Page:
Serving Through Tragedy: Coastal Community Church

On Feb. 14, 2018, Parkland, Florida, was tragically put on the map when a former student at Marjory Stoneman Douglas High School entered the school with a gun and began firing, ultimately killing 17. Immediately following the shooting, T.J. McCormick, lead pastor of Coastal Community Church, along with volunteers from the church assembled on the school’s campus to offer support.

“We just showed up and asked, ‘How can we serve you?’” recalls McCormick. “It was not, ‘Here’s what we can do’ but ‘What is it you need?’”

McCormick, who signs every email with the tagline “Loving God, Loving People, & Showing It,” demonstrated that love by diving into difficult service in the midst of horror. The church distributed snacks and water bottles, and put together an impromptu counseling center. They prayed and hugged and prayed some more. In the following days and weeks, they partnered with the school board and city government to organize memorial vigils and other events. More than anything, they were present and available, day after day, week after week.

“We just provided that unconditional support, and I think that gave us a ton of credibility with people and endeared them to Jesus,” says McCormick. “Being with them in the center of all that pain, we’ve done all we can to help folks move forward.”

Coastal Community Church continues to be a source of support. “That was a big deal because we didn’t just show up to the stage but were there in the aftermath,” says McCormick. In fact, they purposefully avoided all publicity, turning down opportunities to talk to the media.

“We weren’t interested in being a face on camera. We were there to serve,” he says. They remained in the background to mostly be a listening ear not only for the students but also their families and other community members who were impacted.

“We’re not a big town. Parkland is just 40,000 people. So everybody knows someone who was shot or injured in that shooting,” says McCormick. “We’re a very tight-knit community.”

According to McCormick, their volunteers are unique, loving and life-giving. “They are real, relevant and authentic,” he says, noting that on an average Sunday morning service, they engage more than 430 volunteers.

“We’ve found that for every one volunteer, three people can attend church,” says McCormick. “They are most definitely the secret sauce to our success.”

They are also the ones who connect to those who are broken, hurting and in need of a listening ear. In the aftermath of the shooting, there is much to sort through, including the political turmoil that surrounds the subject of gun rights and student safety.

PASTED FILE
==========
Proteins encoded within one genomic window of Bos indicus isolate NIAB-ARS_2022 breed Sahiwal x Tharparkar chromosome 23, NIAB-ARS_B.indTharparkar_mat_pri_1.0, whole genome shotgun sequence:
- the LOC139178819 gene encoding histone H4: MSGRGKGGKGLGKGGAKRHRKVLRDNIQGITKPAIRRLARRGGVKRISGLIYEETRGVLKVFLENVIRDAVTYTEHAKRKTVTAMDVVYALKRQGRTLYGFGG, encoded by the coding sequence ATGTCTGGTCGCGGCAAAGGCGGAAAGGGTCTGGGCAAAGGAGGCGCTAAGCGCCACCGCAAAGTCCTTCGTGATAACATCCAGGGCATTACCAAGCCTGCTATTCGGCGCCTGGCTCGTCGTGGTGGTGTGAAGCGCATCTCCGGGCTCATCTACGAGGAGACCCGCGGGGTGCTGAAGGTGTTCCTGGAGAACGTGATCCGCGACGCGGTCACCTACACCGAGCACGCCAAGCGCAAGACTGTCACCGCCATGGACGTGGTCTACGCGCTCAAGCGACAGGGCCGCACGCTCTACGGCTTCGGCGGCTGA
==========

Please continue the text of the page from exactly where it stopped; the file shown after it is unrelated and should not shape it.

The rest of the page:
“In Parkland, we were so politicized that our focus immediately turned to activism without grief ever happening,” says McCormick, referencing the March for Our Lives rally, a student-led demonstration in support of legislation to prevent gun violence in the U.S. that was held the month after the shooting.

“Now that all the cameras are gone, all the publicity is gone, and all the marching is done, we have to sit and deal with the inner turmoil that we suppressed for so long,” he says. “Now we have to deal with our grief. It’s a messy season to be in.”

McCormick acknowledges the stigma that exists in this country as it relates to admitting one’s true feelings when it comes to grief, anxiety and depression.

“That’s why the statement, ‘It’s OK to not be OK’ is so powerful, because the majority of people are not OK,” says McCormick. “We’re telling people, ‘Listen, Jesus isn’t afraid of your mess. In fact, he’s willing to go right into the middle of it, and we’re willing to go right in the middle of it with you.’”

McCormick acknowledges that many people in the area have found Christ as a direct result of this horrific tragedy.

“We’ve been given a platform that we never asked for or ever wanted,” says McCormick. “Still, we’re grateful to have the opportunity to come alongside our community in these moments and bring perspective, hope and healing.”

—Christy Heitger-Ewing

Parkland, Florida
Lead Pastor: T.J. McCormick
Twitter: @TJ_McCormick
Founded: 2009
Affiliation: Nondenominational
Locations: 1
Attendance: 1,207
Growth in 2018: +634 (111%)
Fastest-Growing: 7

Christy Heitger-Ewing
Christy Heitger-Ewing

Christy Heitger-Ewing is a contributing writer for Outreach magazine. In addition, Christy pens the “Now & Then” column in Cabin Life magazine. She also writes regularly for Christian publications such as Encounter, Insight, and the Lookout. She is the author of Cabin Glory: Amusing Tales of Time Spent at the Family Retreat.